Harold Bloom and George Orwell
Author of Animal Farm and 1984
From the little book Bloom's Notes to George Orwell's Nineteen Eighty-Four:
[Below] from the book The Same Man: George Orwell and Evelyn Waugh in Love and War, by David Lebedoff. Page 122:
...this is not said to beat up on Nineteen EightyFour, but to point out that we do not go on reading the book because Orwell possessed a large talent for prose fiction. He did not; he was a moral and political essayist who had the instincts of a pamphleteer. A great pamphleteer, like Jonathan Swift, is a master of irony and satire. Here again, Orwell plainly is deficient. His literalness defeats his wit, such as it is, and his only ironic gift is as a good parodist of political slogans.
And yet Nineteen Eighty-Four survives and will have life whenever we are threatened with totalitarian utopias, whether political, economic, social, or theocratic. "Political correctness," our now-passing rage of liberal conformity, is very much an Orwellian phenomenon, and our universities, wretched parodies of what they are supposed to be, are veritable monuments of newspeak and doublethink.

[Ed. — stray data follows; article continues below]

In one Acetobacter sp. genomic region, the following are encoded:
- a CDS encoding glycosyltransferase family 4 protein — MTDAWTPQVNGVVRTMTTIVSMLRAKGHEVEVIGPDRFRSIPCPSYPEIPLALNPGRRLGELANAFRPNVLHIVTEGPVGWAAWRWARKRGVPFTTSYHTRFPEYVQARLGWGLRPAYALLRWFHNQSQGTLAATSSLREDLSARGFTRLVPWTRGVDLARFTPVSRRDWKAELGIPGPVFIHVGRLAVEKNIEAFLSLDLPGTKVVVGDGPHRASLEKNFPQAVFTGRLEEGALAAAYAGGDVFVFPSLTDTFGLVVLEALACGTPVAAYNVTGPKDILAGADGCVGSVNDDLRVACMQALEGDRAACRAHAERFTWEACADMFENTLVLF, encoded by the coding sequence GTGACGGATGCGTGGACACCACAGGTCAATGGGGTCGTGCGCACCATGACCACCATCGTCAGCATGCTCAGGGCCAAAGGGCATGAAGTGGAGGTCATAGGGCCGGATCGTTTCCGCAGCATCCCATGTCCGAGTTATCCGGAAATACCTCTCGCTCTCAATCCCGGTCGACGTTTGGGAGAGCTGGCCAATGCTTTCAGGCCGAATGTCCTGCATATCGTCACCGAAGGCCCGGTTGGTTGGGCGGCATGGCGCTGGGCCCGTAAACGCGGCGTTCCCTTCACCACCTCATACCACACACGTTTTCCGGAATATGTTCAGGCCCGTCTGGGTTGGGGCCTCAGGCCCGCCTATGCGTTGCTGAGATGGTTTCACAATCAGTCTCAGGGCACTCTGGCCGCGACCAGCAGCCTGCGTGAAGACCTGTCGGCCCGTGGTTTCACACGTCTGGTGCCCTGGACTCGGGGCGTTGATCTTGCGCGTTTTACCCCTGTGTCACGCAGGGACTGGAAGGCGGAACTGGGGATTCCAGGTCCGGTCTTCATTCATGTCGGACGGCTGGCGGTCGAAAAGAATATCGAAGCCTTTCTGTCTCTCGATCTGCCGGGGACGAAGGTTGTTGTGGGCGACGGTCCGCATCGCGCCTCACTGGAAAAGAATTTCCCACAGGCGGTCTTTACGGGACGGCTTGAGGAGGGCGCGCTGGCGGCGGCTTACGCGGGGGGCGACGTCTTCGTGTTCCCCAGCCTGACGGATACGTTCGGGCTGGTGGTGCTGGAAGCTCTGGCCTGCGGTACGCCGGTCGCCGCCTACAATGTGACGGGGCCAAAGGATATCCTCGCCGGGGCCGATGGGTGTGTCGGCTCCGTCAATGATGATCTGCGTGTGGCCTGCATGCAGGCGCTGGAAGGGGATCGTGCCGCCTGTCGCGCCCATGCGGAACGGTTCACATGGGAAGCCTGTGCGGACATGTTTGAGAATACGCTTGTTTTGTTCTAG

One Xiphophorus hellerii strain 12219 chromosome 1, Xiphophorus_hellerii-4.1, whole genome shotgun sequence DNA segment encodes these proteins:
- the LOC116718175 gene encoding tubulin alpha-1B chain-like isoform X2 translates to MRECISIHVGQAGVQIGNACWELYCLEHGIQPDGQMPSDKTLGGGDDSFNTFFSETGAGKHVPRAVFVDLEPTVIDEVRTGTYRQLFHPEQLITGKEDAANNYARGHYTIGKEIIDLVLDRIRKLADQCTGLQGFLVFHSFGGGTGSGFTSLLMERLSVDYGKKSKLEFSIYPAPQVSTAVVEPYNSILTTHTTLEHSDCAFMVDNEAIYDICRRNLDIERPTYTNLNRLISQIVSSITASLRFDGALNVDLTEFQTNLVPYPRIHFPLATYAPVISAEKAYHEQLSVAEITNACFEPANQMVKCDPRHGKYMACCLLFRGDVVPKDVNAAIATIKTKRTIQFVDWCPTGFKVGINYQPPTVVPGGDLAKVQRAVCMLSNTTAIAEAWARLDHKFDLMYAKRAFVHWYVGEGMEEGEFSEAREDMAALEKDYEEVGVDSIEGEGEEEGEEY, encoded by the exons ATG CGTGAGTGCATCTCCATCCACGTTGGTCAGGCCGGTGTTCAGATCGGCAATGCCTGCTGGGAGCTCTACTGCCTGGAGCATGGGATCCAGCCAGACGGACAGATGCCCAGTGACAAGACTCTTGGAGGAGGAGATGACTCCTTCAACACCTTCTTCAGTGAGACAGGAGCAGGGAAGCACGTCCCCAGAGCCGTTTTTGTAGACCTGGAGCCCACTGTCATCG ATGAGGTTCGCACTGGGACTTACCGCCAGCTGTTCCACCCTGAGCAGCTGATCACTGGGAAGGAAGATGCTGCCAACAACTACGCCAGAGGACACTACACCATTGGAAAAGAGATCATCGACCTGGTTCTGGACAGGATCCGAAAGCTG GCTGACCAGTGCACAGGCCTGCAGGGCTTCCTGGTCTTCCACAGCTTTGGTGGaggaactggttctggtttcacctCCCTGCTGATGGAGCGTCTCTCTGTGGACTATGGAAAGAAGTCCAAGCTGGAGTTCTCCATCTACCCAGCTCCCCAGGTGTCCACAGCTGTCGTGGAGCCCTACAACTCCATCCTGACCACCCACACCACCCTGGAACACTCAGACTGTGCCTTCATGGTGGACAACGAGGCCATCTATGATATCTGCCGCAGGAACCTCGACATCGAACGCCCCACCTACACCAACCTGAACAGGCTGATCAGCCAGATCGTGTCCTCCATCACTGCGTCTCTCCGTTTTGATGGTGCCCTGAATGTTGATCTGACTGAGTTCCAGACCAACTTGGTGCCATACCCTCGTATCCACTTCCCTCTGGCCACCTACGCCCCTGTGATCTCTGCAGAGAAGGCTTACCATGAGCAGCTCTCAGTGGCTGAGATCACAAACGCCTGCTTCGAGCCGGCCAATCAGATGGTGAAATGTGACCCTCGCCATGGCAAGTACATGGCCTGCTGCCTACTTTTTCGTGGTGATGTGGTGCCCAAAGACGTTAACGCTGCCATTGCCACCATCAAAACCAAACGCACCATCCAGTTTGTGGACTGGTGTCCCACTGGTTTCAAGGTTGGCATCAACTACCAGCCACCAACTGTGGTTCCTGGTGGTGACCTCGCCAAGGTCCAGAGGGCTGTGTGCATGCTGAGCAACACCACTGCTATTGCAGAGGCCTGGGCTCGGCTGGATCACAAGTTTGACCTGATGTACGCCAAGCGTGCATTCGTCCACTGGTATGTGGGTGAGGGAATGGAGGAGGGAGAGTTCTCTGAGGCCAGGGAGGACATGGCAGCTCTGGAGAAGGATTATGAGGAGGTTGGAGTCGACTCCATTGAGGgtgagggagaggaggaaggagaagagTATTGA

Although the gentlest of men, Orwell could not write an essay without making some people angry. He infuriated the Labour Party by noting calmly that the standard of living enjoyed by union members in Britain depended upon the sweat of Indian coolies. British pacifists were angered almost to the point of combat when he wrote that their nonviolence was made possible by the protection of the British navy. He shocked everyone by asking why nineteen-year-old soldier should be thought more expendable than old people. He even defended snobbishness, because it "is a check upon behaviour whose value from a social point of view has been underrated.
Goerge Orwell (aka Eric Blair) June 25, 1903 - January 21, 1950
Evelyn Waugh - October 28, 1903 - April 10, 1966
Harold Bloom - Born July 11, 1930 -
Original page Tuesday, February 17, 2009 | Updated March 2013